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ERIC Number: ED271915
Record Type: RIE
Publication Date: 1985
Pages: 217
Abstractor: N/A
Reference Count: 0
ISBN: N/A
ISSN: N/A
An Experimental Analysis of General Case Simulation Instruction and the Establishment and Maintenance of Work Performance in Severely Handicapped Students.
Woolcock, William Woodrow
This doctoral dissertation examines the extent to which general case simulation instruction on a janitorial task sequence and a housekeeping task sequence conducted with four secondary and postsecondary age persons with moderate mental retardation resulted in generalized performance. A multiple baseline design across subjects and behaviors was used to assess subject performance in simulation instruction, on concurrent and subsequent actual job probes, and in actual job instruction. Data indicated that simulation instruction on two representative teaching examples for each of two job task sequences resulted in concurrent generalized performance on six response examples for each task sequence, and in subsequent improvements in job entry skills which were maintained and extended during actual job instruction and instructor withdrawal phases. Results are discussed in terms of potential uses and misuses of general case simulations of community job skills. An extensive literature review of 57 items is included on: (1) high school programs for the severely handicapped students; (2) adult vocational and nonvocational day placements; (3) alternatives to the continuum of services; and (4) generalization. A short version of this document (26 pages) prepared for journal publication, and authored by William Woodrow Woolcock, Steven R. Lyon, and Karin P. Woolcock, is appended. There are textual and reference differences between the two documents. (Author/CL)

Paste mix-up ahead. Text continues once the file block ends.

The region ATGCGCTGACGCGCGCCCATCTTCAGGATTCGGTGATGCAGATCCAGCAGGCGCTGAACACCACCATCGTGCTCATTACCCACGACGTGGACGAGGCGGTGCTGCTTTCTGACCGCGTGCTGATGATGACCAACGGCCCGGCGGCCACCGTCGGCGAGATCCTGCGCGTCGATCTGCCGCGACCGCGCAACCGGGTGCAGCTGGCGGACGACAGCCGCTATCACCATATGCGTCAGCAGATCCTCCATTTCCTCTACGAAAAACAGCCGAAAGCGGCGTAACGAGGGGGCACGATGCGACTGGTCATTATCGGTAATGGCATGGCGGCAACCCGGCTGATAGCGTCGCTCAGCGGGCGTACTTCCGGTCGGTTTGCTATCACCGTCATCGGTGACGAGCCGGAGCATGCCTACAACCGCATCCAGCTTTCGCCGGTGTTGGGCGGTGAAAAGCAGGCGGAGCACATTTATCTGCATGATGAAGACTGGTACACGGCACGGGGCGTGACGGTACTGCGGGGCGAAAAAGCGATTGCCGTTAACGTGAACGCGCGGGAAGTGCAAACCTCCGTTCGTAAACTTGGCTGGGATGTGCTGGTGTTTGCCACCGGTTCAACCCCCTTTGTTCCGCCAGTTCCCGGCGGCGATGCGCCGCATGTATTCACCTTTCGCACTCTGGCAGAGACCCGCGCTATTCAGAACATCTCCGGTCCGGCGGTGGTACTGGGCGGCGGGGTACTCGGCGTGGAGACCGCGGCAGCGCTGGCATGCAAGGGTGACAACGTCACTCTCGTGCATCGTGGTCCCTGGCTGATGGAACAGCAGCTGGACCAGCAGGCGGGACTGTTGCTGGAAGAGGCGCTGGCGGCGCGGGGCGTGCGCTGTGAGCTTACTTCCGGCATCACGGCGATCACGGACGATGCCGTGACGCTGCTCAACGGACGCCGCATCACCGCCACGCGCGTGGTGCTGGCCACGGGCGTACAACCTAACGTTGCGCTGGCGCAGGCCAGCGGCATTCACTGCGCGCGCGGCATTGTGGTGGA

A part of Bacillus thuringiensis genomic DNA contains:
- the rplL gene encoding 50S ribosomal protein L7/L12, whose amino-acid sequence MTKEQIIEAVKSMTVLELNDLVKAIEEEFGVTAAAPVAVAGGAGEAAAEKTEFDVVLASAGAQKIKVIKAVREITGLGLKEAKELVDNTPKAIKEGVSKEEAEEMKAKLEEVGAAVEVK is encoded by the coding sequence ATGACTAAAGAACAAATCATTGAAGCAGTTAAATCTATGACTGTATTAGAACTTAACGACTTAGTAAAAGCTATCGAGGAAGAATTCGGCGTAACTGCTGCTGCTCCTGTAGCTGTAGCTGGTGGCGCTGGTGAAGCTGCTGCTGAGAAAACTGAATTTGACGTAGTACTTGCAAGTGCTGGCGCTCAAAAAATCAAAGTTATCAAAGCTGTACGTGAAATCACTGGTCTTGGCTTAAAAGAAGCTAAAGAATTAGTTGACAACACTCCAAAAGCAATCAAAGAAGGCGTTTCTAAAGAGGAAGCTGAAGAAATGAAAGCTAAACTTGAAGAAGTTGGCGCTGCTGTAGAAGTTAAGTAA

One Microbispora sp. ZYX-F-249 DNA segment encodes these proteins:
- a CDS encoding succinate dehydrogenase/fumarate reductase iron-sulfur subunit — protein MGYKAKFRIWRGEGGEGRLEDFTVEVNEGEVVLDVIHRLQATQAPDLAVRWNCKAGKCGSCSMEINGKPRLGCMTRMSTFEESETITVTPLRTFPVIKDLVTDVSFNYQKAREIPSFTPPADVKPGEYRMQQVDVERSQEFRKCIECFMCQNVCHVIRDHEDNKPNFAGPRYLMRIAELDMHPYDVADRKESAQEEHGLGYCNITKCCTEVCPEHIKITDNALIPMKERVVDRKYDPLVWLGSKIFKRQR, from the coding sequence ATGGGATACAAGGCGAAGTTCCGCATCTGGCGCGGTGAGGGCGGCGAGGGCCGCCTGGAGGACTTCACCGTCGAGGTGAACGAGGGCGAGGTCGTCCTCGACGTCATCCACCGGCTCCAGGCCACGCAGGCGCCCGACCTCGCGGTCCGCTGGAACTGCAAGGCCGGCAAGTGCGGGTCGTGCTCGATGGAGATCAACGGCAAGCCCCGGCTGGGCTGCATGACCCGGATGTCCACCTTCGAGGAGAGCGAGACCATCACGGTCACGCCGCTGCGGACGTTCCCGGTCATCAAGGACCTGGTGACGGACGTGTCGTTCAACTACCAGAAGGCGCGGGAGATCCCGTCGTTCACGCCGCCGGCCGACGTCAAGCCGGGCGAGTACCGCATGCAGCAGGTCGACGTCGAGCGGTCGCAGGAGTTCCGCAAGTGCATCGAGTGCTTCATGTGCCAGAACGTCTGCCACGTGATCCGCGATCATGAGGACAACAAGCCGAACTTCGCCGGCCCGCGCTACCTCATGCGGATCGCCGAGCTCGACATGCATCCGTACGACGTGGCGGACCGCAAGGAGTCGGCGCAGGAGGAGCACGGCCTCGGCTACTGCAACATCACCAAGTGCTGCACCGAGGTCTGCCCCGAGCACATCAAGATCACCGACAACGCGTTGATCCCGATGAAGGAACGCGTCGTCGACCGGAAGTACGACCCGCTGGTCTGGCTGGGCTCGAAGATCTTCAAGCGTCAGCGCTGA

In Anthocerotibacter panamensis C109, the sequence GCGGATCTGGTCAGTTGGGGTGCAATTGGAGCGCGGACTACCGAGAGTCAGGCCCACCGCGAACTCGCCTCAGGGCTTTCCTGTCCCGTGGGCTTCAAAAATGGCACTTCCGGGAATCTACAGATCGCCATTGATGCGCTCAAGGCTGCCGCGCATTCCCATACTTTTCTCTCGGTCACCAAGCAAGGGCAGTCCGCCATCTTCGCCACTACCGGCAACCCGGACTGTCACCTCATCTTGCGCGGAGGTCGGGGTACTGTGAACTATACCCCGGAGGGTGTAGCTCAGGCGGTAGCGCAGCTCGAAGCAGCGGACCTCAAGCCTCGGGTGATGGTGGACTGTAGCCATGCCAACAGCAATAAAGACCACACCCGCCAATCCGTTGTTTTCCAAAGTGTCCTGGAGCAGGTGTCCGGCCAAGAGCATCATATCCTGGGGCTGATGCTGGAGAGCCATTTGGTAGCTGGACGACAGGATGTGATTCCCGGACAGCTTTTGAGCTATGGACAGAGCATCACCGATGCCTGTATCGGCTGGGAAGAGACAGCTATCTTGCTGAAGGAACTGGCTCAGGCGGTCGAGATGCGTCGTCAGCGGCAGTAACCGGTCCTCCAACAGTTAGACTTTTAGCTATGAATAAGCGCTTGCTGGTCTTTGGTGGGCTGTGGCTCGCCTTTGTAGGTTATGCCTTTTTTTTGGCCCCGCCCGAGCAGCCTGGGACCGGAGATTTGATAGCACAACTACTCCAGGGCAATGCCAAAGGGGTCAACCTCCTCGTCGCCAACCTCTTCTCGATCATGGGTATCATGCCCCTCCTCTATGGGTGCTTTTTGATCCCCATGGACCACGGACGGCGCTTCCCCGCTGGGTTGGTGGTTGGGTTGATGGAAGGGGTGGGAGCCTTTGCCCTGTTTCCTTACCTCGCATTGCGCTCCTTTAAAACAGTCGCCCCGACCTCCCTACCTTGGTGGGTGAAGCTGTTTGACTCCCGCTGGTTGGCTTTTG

Publication Type: Dissertations/Theses - Doctoral Dissertations; Reports - Research
Education Level: N/A
Audience: N/A
Language: English
Sponsor: Special Education Programs (ED/OSERS), Washington, DC.
Authoring Institution: Pittsburgh Univ., PA.
Note: Ph.D. Dissertation, University of Pittsburgh. Some illustrations contain small type.